Supreme Court declines warrantless wiretapping case

The ACLU and other organizations attempted to sue the government for a warrantless wiretapping program called the Terrorist Surveillance Program. A U.

The ACLU and other organizations attempted to sue the government for a warrantless wiretapping program called the Terrorist Surveillance Program. A U.S. District Court decided to let the suit go forward but the Sixth Circuit Court of Appeals shot the case down, saying the plaintiffs had no standing unless they could show that they were the targets of the wiretaps -- which they couldn't do because the government's "state secrets" privilege blocked them from accessing that information.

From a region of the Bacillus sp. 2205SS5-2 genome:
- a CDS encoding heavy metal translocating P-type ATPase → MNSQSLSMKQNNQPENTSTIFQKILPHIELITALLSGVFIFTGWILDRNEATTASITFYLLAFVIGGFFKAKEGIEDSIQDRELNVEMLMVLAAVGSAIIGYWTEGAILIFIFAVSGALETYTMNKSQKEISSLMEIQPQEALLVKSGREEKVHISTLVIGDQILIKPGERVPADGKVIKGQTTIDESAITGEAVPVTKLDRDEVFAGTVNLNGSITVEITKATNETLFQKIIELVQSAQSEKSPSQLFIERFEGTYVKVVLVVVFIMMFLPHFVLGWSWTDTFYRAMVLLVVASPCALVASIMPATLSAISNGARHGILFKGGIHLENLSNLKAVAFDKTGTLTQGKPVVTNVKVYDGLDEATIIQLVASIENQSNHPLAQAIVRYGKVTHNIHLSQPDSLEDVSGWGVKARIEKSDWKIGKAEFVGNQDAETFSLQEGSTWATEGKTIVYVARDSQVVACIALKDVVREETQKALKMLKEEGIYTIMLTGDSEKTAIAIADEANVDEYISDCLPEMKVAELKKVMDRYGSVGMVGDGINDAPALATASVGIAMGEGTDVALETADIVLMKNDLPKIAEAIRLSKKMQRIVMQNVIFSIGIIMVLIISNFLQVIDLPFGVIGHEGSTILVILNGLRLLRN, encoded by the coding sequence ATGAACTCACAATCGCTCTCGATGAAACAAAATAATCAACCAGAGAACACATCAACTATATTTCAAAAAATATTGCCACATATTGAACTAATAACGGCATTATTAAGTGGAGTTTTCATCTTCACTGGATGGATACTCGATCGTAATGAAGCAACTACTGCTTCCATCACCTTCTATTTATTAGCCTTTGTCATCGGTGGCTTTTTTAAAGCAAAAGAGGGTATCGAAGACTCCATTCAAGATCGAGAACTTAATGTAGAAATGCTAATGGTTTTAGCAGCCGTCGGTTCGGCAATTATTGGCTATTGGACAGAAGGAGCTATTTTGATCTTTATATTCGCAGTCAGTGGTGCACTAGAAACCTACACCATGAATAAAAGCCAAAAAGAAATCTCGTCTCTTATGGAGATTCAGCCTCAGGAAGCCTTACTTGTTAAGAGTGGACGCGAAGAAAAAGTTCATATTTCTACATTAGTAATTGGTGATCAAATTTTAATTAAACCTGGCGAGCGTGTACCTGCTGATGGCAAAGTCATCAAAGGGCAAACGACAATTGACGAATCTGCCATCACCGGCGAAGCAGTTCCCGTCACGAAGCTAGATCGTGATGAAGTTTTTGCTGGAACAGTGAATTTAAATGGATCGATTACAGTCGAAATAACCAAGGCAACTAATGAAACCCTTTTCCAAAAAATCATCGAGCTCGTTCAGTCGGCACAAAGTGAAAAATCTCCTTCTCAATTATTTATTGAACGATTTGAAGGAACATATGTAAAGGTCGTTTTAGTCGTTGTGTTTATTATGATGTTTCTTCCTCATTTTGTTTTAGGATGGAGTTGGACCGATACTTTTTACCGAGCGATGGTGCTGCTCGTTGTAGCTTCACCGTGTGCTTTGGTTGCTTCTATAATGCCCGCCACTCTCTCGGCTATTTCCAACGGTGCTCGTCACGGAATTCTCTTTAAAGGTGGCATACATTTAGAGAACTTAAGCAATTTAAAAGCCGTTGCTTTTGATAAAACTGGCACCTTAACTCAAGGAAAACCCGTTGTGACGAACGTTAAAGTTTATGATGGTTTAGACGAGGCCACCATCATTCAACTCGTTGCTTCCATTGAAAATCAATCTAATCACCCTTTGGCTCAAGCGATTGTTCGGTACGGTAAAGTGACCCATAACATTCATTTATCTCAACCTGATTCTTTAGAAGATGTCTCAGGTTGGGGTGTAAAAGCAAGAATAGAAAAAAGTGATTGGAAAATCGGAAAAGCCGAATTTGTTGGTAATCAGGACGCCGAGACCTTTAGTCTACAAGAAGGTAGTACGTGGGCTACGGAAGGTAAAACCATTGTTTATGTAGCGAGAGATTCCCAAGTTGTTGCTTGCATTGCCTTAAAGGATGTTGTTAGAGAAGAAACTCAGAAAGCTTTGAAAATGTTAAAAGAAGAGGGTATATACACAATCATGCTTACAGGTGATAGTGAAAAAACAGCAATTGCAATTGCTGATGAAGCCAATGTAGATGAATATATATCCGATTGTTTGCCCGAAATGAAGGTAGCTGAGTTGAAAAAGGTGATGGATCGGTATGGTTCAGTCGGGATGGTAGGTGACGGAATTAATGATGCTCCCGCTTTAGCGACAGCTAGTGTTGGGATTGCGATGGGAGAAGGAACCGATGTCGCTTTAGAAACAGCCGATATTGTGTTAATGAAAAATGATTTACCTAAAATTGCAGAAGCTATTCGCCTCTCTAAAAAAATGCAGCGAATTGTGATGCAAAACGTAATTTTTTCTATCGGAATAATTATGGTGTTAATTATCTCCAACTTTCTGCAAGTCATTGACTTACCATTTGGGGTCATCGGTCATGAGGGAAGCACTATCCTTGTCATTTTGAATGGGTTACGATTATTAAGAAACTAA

The ACLU calls that a Catch-22, but the U.S. Supreme Court was unmoved, declining cert.

"It's very disturbing that the president's actions will go unremarked upon by the court," said Jameel Jaffer, director of the ACLU's national security project. "In our view, it shouldn't be left to executive branch officials alone to determine the limits." (AP

The so-called "liberal" 9th Circuit came to the same conclusion as the 6th in a suit brought by the Al-Haramain Islamic Foundation. The Foundation had receive by mistake a top-secret call log it wanted to introduce into evidence but the appeal court said it was protected by the state secrets privilege.

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